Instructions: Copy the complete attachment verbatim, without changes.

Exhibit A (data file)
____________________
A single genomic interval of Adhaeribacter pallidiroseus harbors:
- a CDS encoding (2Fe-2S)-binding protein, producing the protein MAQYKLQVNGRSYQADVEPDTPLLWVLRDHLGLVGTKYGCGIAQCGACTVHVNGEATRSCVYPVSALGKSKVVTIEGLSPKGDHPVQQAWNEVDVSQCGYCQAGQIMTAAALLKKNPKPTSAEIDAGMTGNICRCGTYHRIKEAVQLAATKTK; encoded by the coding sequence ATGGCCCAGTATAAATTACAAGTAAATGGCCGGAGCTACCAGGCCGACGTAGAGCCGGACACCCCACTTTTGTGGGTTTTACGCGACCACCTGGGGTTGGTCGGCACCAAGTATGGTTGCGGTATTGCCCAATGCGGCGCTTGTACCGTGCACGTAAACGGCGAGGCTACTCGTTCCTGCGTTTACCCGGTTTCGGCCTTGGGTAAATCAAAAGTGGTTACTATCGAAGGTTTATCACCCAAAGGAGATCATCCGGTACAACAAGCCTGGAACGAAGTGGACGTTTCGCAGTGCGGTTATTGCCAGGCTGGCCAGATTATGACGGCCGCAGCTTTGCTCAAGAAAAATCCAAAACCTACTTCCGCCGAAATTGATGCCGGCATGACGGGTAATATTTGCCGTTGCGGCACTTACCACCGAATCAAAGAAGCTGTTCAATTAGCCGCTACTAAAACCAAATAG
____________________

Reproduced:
A single genomic interval of Adhaeribacter pallidiroseus harbors:
- a CDS encoding (2Fe-2S)-binding protein, producing the protein MAQYKLQVNGRSYQADVEPDTPLLWVLRDHLGLVGTKYGCGIAQCGACTVHVNGEATRSCVYPVSALGKSKVVTIEGLSPKGDHPVQQAWNEVDVSQCGYCQAGQIMTAAALLKKNPKPTSAEIDAGMTGNICRCGTYHRIKEAVQLAATKTK; encoded by the coding sequence ATGGCCCAGTATAAATTACAAGTAAATGGCCGGAGCTACCAGGCCGACGTAGAGCCGGACACCCCACTTTTGTGGGTTTTACGCGACCACCTGGGGTTGGTCGGCACCAAGTATGGTTGCGGTATTGCCCAATGCGGCGCTTGTACCGTGCACGTAAACGGCGAGGCTACTCGTTCCTGCGTTTACCCGGTTTCGGCCTTGGGTAAATCAAAAGTGGTTACTATCGAAGGTTTATCACCCAAAGGAGATCATCCGGTACAACAAGCCTGGAACGAAGTGGACGTTTCGCAGTGCGGTTATTGCCAGGCTGGCCAGATTATGACGGCCGCAGCTTTGCTCAAGAAAAATCCAAAACCTACTTCCGCCGAAATTGATGCCGGCATGACGGGTAATATTTGCCGTTGCGGCACTTACCACCGAATCAAAGAAGCTGTTCAATTAGCCGCTACTAAAACCAAATAG